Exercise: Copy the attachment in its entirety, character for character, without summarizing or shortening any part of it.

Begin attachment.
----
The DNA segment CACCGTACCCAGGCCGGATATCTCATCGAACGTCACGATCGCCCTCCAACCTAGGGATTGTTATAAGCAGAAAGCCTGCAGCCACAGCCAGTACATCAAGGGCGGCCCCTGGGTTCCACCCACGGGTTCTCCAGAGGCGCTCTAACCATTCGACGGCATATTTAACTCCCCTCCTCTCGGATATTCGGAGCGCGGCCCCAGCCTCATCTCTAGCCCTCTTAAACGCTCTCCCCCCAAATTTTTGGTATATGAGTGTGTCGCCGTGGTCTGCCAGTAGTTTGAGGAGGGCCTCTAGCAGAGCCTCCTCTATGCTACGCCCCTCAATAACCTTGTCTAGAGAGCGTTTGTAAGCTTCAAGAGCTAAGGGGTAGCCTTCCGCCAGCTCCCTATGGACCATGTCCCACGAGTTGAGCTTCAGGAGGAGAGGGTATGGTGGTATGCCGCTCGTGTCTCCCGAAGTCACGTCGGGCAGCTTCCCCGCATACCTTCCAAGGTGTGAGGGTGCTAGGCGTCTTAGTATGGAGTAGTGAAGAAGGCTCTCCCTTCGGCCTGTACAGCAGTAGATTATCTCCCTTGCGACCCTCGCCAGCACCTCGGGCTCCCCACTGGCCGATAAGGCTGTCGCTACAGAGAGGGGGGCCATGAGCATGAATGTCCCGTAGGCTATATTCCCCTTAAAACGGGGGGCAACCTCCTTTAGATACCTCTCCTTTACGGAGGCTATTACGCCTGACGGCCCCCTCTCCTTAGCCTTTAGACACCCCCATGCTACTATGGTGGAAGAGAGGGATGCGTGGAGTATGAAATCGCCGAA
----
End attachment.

The DNA segment CACCGTACCCAGGCCGGATATCTCATCGAACGTCACGATCGCCCTCCAACCTAGGGATTGTTATAAGCAGAAAGCCTGCAGCCACAGCCAGTACATCAAGGGCGGCCCCTGGGTTCCACCCACGGGTTCTCCAGAGGCGCTCTAACCATTCGACGGCATATTTAACTCCCCTCCTCTCGGATATTCGGAGCGCGGCCCCAGCCTCATCTCTAGCCCTCTTAAACGCTCTCCCCCCAAATTTTTGGTATATGAGTGTGTCGCCGTGGTCTGCCAGTAGTTTGAGGAGGGCCTCTAGCAGAGCCTCCTCTATGCTACGCCCCTCAATAACCTTGTCTAGAGAGCGTTTGTAAGCTTCAAGAGCTAAGGGGTAGCCTTCCGCCAGCTCCCTATGGACCATGTCCCACGAGTTGAGCTTCAGGAGGAGAGGGTATGGTGGTATGCCGCTCGTGTCTCCCGAAGTCACGTCGGGCAGCTTCCCCGCATACCTTCCAAGGTGTGAGGGTGCTAGGCGTCTTAGTATGGAGTAGTGAAGAAGGCTCTCCCTTCGGCCTGTACAGCAGTAGATTATCTCCCTTGCGACCCTCGCCAGCACCTCGGGCTCCCCACTGGCCGATAAGGCTGTCGCTACAGAGAGGGGGGCCATGAGCATGAATGTCCCGTAGGCTATATTCCCCTTAAAACGGGGGGCAACCTCCTTTAGATACCTCTCCTTTACGGAGGCTATTACGCCTGACGGCCCCCTCTCCTTAGCCTTTAGACACCCCCATGCTACTATGGTGGAAGAGAGGGATGCGTGGAGTATGAAATCGCCGAA